I love people watching, especially people from the diverse LGBT community living in London.
I don't know why my eyes are so curious; perhaps I just love looking at people I identify with. For example, the other week, I saw the cutest gay couple in front of me as I walked towards my local corner store. As I stole random glances at them, I felt fuzzy inside seeing them holding hands and kissing.
After witnessing all this wonderful canoodling, thoughts shifted to my love life, or more specifically, my sex life. It suddenly hit me that I was heading right on track to be a 30-year-old virgin! Forget sex, I'd never been on a proper date, or even squeezed another man's hand with flirty intentions.
I'm pretty up and down about being a virgin. There are moments where I simply don't care and would happily die a virgin. Other times, I'm howling like a pantomime dame in self pity.
This kind of emotional rollercoaster has led me to ask myself: Why are you still a virgin? I quickly came up with possible causes: lack of self-esteem, STI fears, and delusionary-high expectations.
My lack of self-esteem probably stemmed from my conservative Indian background, where sexuality and relationships were seldom discussed. As a child, I would remember while watching TV that whenever moments of intimacy (especially involving gay people) popped up, the channel would change swiftly with breathy tones of parental disgust.
These subtle family dynamics led me to conclude that sex was restricted to marriage, and just for heterosexuals. This was an unhealthy environment to be in, and my pride took a few hits.
As an adult, having moved away from British suburbia to embrace the exuberance of London, I felt liberated diving into the city's gay scene. However this high died down a few years in, I became jaded by the superficiality of it all. Today, this shallowness seems more concentrated within "dating" apps or social media sites.
For whatever reason, the men I attract like my south asian and geeky image, and they tend to be much older, white, and rather "rough" looking. That's all very well, but things get worse when I start receiving address coordinates for hook-up sessions while "the boyfriend is out". This frankly leaves me feeling cold, and my chastity belt remains locked. I hear some of you say,'Well that's what apps are for, it's about instant gratification!' But I can't help but feel demoralized by these experiences.
This leads me onto my second issue - the fear of catching STIs. Syphillis, chlamydia, gonorrhoea, and HIV are a few, and they all freak me out. I have an embarrassing story where a few years back I was covered in an itchy rash. Possessing a state of panic, I hurried to a sexual health clinic, worried I had HIV. It just turned out to be hives, and the nurse (who must've thought I was crazy) reassured me, saying that sexually-inactive people were very unlikely to contract any kind of STIs. I left the clinic feeling stupid and shamefully ignorant!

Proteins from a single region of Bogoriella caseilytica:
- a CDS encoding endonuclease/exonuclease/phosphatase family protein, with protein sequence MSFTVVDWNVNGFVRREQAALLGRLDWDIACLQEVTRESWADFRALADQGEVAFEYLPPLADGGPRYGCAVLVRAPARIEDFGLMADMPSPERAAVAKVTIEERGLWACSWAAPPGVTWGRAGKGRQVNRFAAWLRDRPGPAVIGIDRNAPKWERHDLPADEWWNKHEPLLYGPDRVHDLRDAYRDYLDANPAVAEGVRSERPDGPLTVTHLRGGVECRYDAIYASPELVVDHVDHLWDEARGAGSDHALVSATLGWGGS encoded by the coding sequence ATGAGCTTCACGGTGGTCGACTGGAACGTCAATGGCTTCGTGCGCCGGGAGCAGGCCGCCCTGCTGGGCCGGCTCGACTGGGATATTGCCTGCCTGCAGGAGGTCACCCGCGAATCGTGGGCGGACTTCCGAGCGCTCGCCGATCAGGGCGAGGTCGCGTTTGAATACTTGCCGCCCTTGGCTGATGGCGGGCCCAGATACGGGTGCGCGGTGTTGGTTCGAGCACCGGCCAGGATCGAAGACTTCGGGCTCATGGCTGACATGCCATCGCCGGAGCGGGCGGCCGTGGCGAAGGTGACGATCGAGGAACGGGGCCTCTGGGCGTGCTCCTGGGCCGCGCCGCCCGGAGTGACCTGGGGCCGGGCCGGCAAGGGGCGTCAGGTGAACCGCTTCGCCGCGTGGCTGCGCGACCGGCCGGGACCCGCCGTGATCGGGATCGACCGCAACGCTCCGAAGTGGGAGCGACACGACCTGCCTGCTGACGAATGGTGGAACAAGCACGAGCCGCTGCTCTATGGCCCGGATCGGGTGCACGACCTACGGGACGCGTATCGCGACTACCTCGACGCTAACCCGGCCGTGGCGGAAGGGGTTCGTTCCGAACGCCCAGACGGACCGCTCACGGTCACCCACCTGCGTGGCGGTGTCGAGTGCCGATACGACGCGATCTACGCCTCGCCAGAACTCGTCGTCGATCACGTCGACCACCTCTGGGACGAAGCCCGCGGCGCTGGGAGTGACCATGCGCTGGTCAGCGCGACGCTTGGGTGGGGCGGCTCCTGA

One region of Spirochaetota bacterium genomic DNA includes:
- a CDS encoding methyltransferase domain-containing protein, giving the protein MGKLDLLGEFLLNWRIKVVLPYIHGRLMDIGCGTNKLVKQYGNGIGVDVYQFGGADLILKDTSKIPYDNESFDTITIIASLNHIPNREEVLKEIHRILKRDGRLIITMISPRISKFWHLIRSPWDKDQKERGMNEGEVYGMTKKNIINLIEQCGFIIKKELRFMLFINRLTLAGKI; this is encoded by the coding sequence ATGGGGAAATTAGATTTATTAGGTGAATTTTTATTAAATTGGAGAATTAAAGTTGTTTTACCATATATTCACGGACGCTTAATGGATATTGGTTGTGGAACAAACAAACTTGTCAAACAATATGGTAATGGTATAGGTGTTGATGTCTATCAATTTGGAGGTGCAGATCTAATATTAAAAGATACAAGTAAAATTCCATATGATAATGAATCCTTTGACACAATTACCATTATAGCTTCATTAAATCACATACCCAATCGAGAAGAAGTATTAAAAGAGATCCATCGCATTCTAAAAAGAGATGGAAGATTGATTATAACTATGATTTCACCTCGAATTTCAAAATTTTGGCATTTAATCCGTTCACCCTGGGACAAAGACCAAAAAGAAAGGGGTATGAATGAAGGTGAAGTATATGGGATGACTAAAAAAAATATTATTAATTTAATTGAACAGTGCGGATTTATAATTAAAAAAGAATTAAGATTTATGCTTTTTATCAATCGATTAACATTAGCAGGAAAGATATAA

Sex is easily assessable. Through technology, gay men don't need to leave their homes to find intercourse. Especially if you're considered "gorgeous", the hook-up opportunity pings must be messaging in right, left and centre. I don't wish to sex shame people, I mean if I were in their shoes, I'd love the attention. However, I wonder if random hookups are desensitizing gay men to the sexual health risks they may involve? I think it does, and so my over-cautious mind has held me back from experimenting with casual encounters in fear that my health would be compromised.
The truth is I've been longing for "Mr Perfect" to lose my virginity to, for a long time. This leads to my third and final point: my delusionary-high expectations. I blame my childhood obsession with Disney movies. The stories depicted kind, handsome, usually white princes who promised romance and security. I've now realized that "Mr Perfect" doesn't exist, and that Mr Make Do is the way forward.
After dissecting and laying bare the major reasons for remaining a virgin, I feel a sense of clarity. You may ask, how does a virgin navigate through what at times feels like a hyper-sexualised society? The truth is, my need for sexual connection has become tinged with melancholy, but it's not something I try to dwell on. After all, I'm an awesome grown adult who just happens to be a virgin. I have no interest in self-pity or feeling unfulfilled. Yes, it can be challenging sometimes, but it is what it is.
I mentioned culturally issues, health fears, and being picky as barriers to my sexual liberation. But I've come to understand that the antidote to my predicament is one word - permission. Meaning permission is needed to cross barriers to reach a space for a mind-blowing sex life. This permission can only from one person, and that's me. I'm working on this and, who knows, this time next year my virginity may well be a distant memory.
Vish Gaikwad is a London based gaysian, interested in all things LGBT, pop culture, and Britney. He tweets at @vishdelishuk